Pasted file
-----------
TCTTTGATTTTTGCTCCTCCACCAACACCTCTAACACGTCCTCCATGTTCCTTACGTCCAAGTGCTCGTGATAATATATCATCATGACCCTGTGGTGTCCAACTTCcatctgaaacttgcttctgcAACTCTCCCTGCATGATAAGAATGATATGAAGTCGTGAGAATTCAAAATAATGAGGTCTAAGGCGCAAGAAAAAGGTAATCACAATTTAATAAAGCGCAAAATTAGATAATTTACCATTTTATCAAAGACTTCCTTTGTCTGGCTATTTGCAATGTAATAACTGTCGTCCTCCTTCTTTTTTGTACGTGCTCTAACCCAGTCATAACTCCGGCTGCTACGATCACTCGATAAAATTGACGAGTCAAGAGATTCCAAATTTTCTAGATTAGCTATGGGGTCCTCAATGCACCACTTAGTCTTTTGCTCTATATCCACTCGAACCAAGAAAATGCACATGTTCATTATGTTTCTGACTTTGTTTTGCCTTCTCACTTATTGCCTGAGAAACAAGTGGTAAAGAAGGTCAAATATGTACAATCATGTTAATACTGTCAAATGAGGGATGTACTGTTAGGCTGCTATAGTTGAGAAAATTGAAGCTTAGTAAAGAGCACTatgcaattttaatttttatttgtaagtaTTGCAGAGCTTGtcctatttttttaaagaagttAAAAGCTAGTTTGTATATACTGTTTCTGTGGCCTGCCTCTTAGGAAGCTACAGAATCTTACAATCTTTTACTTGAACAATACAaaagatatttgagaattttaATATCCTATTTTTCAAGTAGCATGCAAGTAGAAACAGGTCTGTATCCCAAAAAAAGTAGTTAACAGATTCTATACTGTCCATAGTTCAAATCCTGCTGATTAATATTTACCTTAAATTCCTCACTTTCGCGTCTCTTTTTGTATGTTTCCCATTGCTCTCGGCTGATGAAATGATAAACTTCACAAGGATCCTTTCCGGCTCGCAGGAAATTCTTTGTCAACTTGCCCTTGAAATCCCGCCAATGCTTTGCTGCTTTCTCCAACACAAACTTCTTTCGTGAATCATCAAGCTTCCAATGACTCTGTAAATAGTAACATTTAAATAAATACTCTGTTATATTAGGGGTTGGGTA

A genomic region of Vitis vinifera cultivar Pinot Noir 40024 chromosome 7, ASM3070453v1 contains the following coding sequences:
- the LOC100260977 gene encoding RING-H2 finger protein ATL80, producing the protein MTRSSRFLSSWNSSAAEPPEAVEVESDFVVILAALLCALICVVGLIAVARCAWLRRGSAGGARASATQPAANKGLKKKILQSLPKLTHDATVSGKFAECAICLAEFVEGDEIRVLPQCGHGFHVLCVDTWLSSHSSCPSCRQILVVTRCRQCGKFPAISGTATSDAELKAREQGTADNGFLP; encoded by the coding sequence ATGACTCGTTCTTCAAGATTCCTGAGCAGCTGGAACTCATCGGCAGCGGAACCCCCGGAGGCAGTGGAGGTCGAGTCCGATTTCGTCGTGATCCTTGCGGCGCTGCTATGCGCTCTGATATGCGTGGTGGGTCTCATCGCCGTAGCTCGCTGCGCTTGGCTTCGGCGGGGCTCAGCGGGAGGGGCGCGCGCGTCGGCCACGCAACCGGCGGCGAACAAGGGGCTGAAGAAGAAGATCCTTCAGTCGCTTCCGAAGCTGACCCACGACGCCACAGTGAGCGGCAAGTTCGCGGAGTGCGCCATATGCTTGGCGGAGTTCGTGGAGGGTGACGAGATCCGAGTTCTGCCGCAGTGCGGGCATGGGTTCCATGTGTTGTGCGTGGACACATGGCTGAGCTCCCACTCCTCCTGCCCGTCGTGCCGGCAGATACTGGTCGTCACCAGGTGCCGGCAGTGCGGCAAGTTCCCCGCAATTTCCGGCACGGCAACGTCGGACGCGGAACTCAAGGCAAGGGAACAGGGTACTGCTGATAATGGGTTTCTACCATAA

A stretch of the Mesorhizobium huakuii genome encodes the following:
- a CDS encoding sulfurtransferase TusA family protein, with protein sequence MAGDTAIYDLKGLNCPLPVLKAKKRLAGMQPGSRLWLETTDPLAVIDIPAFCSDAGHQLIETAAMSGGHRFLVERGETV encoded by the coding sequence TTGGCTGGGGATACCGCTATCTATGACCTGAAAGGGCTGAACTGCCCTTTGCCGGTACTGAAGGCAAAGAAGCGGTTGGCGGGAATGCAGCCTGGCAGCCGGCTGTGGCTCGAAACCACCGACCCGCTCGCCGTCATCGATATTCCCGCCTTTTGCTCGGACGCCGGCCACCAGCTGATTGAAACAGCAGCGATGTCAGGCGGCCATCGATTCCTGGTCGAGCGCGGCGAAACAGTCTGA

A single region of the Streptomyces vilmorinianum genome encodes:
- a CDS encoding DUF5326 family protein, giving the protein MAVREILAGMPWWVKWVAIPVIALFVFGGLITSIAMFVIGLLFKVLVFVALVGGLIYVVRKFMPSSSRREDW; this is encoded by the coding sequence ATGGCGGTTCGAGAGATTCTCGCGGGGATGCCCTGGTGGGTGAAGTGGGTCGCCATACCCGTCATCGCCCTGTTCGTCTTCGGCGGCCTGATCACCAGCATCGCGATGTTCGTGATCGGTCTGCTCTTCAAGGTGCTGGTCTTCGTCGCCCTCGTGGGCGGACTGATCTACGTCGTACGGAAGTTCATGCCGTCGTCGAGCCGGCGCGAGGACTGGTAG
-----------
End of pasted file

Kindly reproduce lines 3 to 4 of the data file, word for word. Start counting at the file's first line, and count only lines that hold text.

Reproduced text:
- the LOC100260977 gene encoding RING-H2 finger protein ATL80, producing the protein MTRSSRFLSSWNSSAAEPPEAVEVESDFVVILAALLCALICVVGLIAVARCAWLRRGSAGGARASATQPAANKGLKKKILQSLPKLTHDATVSGKFAECAICLAEFVEGDEIRVLPQCGHGFHVLCVDTWLSSHSSCPSCRQILVVTRCRQCGKFPAISGTATSDAELKAREQGTADNGFLP; encoded by the coding sequence ATGACTCGTTCTTCAAGATTCCTGAGCAGCTGGAACTCATCGGCAGCGGAACCCCCGGAGGCAGTGGAGGTCGAGTCCGATTTCGTCGTGATCCTTGCGGCGCTGCTATGCGCTCTGATATGCGTGGTGGGTCTCATCGCCGTAGCTCGCTGCGCTTGGCTTCGGCGGGGCTCAGCGGGAGGGGCGCGCGCGTCGGCCACGCAACCGGCGGCGAACAAGGGGCTGAAGAAGAAGATCCTTCAGTCGCTTCCGAAGCTGACCCACGACGCCACAGTGAGCGGCAAGTTCGCGGAGTGCGCCATATGCTTGGCGGAGTTCGTGGAGGGTGACGAGATCCGAGTTCTGCCGCAGTGCGGGCATGGGTTCCATGTGTTGTGCGTGGACACATGGCTGAGCTCCCACTCCTCCTGCCCGTCGTGCCGGCAGATACTGGTCGTCACCAGGTGCCGGCAGTGCGGCAAGTTCCCCGCAATTTCCGGCACGGCAACGTCGGACGCGGAACTCAAGGCAAGGGAACAGGGTACTGCTGATAATGGGTTTCTACCATAA

A stretch of the Mesorhizobium huakuii genome encodes the following: